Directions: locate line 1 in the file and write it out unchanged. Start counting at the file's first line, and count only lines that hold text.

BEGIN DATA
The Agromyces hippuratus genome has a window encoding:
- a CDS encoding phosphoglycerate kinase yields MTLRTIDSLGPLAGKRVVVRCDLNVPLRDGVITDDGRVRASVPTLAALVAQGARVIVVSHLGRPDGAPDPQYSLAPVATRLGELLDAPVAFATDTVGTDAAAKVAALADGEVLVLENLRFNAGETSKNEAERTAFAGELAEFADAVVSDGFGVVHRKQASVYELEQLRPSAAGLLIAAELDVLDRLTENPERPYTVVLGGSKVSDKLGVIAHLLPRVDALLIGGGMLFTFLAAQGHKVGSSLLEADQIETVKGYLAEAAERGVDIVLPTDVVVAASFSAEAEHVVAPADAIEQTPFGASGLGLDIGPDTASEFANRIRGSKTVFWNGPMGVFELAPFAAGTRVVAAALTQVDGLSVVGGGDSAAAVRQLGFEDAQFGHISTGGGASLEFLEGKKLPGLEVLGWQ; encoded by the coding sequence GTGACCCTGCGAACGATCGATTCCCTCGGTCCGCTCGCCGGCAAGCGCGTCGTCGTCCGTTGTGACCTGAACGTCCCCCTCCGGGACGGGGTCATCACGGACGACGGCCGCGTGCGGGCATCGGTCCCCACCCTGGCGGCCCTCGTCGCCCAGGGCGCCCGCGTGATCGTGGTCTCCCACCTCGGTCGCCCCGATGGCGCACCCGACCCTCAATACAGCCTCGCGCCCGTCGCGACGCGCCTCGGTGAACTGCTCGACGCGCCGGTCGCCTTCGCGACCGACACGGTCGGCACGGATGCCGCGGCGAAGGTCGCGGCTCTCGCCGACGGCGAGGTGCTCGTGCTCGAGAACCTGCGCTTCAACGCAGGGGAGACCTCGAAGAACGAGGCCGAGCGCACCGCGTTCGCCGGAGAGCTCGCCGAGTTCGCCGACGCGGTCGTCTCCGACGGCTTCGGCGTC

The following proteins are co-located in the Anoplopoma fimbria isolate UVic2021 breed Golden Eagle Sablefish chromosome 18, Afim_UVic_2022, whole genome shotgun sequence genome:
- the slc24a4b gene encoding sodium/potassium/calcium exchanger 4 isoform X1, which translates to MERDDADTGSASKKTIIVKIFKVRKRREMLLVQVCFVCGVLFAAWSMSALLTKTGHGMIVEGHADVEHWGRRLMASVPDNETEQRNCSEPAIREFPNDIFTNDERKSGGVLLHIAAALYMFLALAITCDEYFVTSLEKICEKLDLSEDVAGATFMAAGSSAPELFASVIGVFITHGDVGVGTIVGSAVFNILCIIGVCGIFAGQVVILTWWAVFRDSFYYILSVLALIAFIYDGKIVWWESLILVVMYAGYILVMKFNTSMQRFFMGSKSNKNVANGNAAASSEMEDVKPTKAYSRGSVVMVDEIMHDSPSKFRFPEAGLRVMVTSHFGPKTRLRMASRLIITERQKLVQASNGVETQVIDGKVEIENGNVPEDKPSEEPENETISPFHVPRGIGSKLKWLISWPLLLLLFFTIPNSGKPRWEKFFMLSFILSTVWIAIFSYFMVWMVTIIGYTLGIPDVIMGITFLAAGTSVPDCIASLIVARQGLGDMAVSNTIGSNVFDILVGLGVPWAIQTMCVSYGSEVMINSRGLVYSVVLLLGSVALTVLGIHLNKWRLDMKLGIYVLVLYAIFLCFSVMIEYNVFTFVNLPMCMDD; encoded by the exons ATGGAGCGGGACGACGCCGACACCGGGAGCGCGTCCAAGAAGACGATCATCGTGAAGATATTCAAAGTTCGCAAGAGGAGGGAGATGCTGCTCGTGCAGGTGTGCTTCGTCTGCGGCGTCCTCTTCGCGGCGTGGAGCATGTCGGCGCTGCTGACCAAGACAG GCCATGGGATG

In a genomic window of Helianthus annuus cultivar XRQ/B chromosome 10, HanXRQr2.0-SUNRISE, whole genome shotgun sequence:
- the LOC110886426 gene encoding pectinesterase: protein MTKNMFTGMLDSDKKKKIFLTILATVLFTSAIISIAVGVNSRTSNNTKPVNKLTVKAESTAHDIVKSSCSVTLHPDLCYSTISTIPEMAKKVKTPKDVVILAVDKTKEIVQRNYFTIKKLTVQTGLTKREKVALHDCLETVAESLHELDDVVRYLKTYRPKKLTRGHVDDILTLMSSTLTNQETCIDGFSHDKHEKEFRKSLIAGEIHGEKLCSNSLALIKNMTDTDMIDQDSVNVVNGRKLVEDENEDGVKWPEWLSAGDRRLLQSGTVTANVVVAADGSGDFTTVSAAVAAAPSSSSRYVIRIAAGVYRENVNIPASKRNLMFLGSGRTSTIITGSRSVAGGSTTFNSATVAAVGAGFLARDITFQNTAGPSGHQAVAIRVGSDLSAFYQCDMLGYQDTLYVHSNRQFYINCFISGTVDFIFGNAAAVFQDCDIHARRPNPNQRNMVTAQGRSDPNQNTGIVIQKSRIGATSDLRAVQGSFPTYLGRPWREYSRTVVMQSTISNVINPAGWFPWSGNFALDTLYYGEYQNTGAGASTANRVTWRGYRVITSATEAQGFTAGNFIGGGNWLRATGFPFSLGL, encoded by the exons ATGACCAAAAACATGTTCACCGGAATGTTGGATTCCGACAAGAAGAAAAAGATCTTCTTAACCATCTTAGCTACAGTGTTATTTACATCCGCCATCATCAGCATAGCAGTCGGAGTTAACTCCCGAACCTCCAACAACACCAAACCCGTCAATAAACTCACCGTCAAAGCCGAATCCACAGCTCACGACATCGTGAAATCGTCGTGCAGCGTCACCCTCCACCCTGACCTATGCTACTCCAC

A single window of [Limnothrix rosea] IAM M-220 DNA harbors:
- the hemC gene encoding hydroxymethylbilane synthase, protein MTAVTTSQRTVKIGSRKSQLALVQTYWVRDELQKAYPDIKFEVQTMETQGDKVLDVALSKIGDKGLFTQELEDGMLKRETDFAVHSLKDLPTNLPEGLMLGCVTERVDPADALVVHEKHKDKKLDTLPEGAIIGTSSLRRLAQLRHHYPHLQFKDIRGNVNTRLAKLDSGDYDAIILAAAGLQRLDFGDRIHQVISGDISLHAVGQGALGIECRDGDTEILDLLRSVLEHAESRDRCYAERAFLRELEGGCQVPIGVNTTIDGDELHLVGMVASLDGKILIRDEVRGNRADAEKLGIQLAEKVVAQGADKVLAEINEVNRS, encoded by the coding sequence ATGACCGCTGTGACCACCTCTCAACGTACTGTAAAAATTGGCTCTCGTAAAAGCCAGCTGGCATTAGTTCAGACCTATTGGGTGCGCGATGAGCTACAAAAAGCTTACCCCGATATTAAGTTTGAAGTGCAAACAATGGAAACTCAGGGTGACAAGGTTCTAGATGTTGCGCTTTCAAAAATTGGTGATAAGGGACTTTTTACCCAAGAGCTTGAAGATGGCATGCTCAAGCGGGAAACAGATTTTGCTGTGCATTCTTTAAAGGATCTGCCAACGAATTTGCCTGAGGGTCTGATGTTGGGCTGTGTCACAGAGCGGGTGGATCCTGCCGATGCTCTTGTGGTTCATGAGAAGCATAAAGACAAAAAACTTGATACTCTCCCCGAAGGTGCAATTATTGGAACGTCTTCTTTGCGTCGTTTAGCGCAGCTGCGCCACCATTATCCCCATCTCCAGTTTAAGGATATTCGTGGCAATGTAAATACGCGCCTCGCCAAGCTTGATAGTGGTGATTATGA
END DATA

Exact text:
The Agromyces hippuratus genome has a window encoding: